A year-long trial for four Oakland, California, police officers accused of beating black inner city drug suspects, planting drugs, framing suspects and other related offenses ended Wednesday when an Alameda County jury that included no blacks cleared the officers on eight counts and declared itself hopelessly divided on 27 others. The case, which has polarized the city, is now in limbo while Alameda County District Attorney Thomas Orloff ponders whether to retry the defendants. He will announce a decision by October 15.
The Rough Riders were Oakland police officers Clarence "Chuck" Mabanag, Jude Siapno Matthew Hornung, and Frank Vazquez, who was tried in absentia after presumably fleeing to Mexico. They were fired from the force in July 2000 after two rookie policeman, Kevin Batt and Steve Hewison, informed their superiors about their alleged misdeeds. Their allegations led to a police internal affairs review, which in turn led to the four losing their jobs.
The four had night-shift patrols in the West Oakland flatlands, a predominantly black area of the city plagued by street-level drug dealing and related crime. In dramatic testimony during the year-long trial, witness after witness described beatings, false arrests, and trumped-up charges perpetrated by the Rough Riders. Oakland officials were so convinced of the Rough Riders' misbehavior that not only were the four fired, the city has paid out almost $11 million dollars to people claiming to have been attacked by the Rough Riders and it has dropped more than 90 drug cases tainted by the touch of the Rough Riders.
But none of this was sufficient for the jury in this case. Selected from a jury pool of 136 -- a pool that included only 12 blacks -- the jury ended up including seven white men, two white women, two women of Latina descent, and one Asian woman. The foreman was a white man who is a law student and works for a state agency. All of those who testified about being abused by the Rough Riders were black.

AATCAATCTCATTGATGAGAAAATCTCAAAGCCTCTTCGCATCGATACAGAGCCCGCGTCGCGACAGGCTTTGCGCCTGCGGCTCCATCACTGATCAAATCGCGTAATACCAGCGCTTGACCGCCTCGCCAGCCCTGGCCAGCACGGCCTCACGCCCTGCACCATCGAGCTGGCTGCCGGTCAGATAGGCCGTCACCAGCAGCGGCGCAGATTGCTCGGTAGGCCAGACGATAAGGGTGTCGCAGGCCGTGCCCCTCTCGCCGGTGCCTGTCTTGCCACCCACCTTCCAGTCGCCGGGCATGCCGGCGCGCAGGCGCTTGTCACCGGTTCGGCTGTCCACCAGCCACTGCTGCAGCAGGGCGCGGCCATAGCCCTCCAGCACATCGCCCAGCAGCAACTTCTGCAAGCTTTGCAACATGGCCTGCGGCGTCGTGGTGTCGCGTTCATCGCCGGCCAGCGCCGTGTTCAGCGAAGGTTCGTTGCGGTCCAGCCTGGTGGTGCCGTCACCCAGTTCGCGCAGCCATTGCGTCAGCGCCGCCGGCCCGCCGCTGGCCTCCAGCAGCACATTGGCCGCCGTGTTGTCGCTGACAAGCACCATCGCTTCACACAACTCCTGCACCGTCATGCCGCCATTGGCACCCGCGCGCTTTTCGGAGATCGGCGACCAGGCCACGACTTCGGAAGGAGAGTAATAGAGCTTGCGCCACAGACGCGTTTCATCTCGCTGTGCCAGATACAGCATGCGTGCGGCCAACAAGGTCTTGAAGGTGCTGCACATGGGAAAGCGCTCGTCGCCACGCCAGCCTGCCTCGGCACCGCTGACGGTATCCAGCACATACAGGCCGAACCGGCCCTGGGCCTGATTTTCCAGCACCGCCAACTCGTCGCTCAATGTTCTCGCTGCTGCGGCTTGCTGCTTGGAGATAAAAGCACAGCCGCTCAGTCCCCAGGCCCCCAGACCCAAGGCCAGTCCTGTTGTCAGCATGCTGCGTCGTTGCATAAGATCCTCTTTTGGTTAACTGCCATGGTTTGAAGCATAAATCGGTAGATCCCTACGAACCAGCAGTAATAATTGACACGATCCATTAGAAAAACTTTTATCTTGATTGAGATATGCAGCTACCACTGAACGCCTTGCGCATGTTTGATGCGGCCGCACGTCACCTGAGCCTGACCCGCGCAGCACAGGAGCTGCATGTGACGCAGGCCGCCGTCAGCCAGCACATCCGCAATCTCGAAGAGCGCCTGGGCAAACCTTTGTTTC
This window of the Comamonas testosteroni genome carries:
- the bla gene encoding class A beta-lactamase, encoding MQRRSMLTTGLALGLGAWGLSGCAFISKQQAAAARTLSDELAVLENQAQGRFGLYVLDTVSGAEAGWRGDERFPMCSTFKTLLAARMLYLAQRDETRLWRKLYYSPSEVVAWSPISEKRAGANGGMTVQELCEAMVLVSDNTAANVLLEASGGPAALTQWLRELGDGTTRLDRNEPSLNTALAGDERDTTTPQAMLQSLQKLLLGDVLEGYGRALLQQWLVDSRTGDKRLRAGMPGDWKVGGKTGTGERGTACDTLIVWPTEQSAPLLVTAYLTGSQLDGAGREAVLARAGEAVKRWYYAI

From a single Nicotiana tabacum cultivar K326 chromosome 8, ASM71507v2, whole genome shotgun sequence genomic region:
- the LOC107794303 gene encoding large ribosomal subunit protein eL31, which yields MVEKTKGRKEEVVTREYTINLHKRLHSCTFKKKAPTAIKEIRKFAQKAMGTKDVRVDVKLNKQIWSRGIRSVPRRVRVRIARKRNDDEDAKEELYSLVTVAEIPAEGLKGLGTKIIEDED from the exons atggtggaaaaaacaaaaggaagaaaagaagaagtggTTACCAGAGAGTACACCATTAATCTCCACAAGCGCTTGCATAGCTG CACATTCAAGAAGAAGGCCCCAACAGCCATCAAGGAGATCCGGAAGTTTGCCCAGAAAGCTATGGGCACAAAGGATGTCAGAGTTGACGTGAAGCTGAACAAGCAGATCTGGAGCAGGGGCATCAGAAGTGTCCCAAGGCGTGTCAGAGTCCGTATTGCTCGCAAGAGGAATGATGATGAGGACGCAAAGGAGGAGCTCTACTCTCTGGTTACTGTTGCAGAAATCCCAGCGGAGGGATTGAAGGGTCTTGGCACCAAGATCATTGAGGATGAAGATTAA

The Oakland Tribune reported this week that jurors described their seven week of deliberations as "polarized" from the outset, with the unnamed foreman declaring on day one that there was too much reasonable doubt to convict on any of the 35 charges. Jurors quickly broke into two blocks, one that supported the police and one that was skeptical, the Tribune reported. Some panel members told the Tribune other jurors dismissed the testimony of the admitted drug sellers and users who testified to being abused by the Rough Riders, while a black alternate juror told the paper it was unfair that no black jurors were on the panel.
"The thing that was scary was, at the end, it felt like the personalities overtook the whole thing," one juror told the Tribune. "The sad thing was, the case was there but it was about people proving themselves right and getting over on the other person. It was ugly, so ugly."
That wasn't the only ugliness in the jury room. According to the Tribune, which has gained access to some juror notes, jurors were grappling with the notion of "Noble Cause Corruption," which the paper described as "the inference it is morally acceptable to do nasty things to despicable people."
Oakland NAACP president Shannon Reeves criticized the jury make-up. "When you bring in jurors who have no context of experience relative to the relationship between the police and the African-American community and what actually happens on the street, that means it was hard for them to believe cops plant evidence," Reeves told the Tribune. "They can't fathom it -- they don't live in that environment."
Oakland Vice Mayor Nancy Nadel, the council member who represents the West Oakland district where the Riders were assigned, joined in that criticism. "This jury may not have been familiar with how police treat citizens in West Oakland, so perhaps they were not able to objectively analyze what occurs in the community," Nadel said. "I think the jury viewed them all as having a criminal history, even though that is not true. And no matter whether individuals were at other times involved in criminal activities, they have rights as well. The verdict does not help build trust between the West Oakland community and the police," she told the Tribune.